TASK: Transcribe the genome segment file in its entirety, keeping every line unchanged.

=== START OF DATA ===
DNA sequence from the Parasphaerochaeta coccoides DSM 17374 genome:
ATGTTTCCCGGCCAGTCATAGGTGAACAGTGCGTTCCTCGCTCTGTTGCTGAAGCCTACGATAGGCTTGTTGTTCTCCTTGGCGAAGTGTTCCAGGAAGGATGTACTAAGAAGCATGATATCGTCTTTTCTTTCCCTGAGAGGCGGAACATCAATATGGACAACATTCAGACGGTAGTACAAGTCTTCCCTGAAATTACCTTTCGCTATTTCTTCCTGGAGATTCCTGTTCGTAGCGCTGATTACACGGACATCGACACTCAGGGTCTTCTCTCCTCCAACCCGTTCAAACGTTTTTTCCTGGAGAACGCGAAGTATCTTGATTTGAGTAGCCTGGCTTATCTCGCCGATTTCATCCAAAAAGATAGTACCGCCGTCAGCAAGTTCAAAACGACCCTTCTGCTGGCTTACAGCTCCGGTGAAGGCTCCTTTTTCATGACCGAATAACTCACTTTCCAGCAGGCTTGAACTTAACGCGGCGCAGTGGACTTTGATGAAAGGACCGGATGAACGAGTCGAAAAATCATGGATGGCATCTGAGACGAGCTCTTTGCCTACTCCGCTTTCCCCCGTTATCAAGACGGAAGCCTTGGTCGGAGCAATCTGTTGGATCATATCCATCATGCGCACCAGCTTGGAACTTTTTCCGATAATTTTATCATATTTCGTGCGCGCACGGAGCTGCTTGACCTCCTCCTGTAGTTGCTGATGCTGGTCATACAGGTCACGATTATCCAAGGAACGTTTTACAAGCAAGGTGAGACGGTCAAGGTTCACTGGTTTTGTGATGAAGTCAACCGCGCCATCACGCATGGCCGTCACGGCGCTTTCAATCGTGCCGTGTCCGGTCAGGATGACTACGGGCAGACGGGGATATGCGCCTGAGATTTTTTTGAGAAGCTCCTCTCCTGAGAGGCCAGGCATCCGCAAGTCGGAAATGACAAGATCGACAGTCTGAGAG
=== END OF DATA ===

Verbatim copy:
DNA sequence from the Parasphaerochaeta coccoides DSM 17374 genome:
ATGTTTCCCGGCCAGTCATAGGTGAACAGTGCGTTCCTCGCTCTGTTGCTGAAGCCTACGATAGGCTTGTTGTTCTCCTTGGCGAAGTGTTCCAGGAAGGATGTACTAAGAAGCATGATATCGTCTTTTCTTTCCCTGAGAGGCGGAACATCAATATGGACAACATTCAGACGGTAGTACAAGTCTTCCCTGAAATTACCTTTCGCTATTTCTTCCTGGAGATTCCTGTTCGTAGCGCTGATTACACGGACATCGACACTCAGGGTCTTCTCTCCTCCAACCCGTTCAAACGTTTTTTCCTGGAGAACGCGAAGTATCTTGATTTGAGTAGCCTGGCTTATCTCGCCGATTTCATCCAAAAAGATAGTACCGCCGTCAGCAAGTTCAAAACGACCCTTCTGCTGGCTTACAGCTCCGGTGAAGGCTCCTTTTTCATGACCGAATAACTCACTTTCCAGCAGGCTTGAACTTAACGCGGCGCAGTGGACTTTGATGAAAGGACCGGATGAACGAGTCGAAAAATCATGGATGGCATCTGAGACGAGCTCTTTGCCTACTCCGCTTTCCCCCGTTATCAAGACGGAAGCCTTGGTCGGAGCAATCTGTTGGATCATATCCATCATGCGCACCAGCTTGGAACTTTTTCCGATAATTTTATCATATTTCGTGCGCGCACGGAGCTGCTTGACCTCCTCCTGTAGTTGCTGATGCTGGTCATACAGGTCACGATTATCCAAGGAACGTTTTACAAGCAAGGTGAGACGGTCAAGGTTCACTGGTTTTGTGATGAAGTCAACCGCGCCATCACGCATGGCCGTCACGGCGCTTTCAATCGTGCCGTGTCCGGTCAGGATGACTACGGGCAGACGGGGATATGCGCCTGAGATTTTTTTGAGAAGCTCCTCTCCTGAGAGGCCAGGCATCCGCAAGTCGGAAATGACAAGATCGACAGTCTGAGAG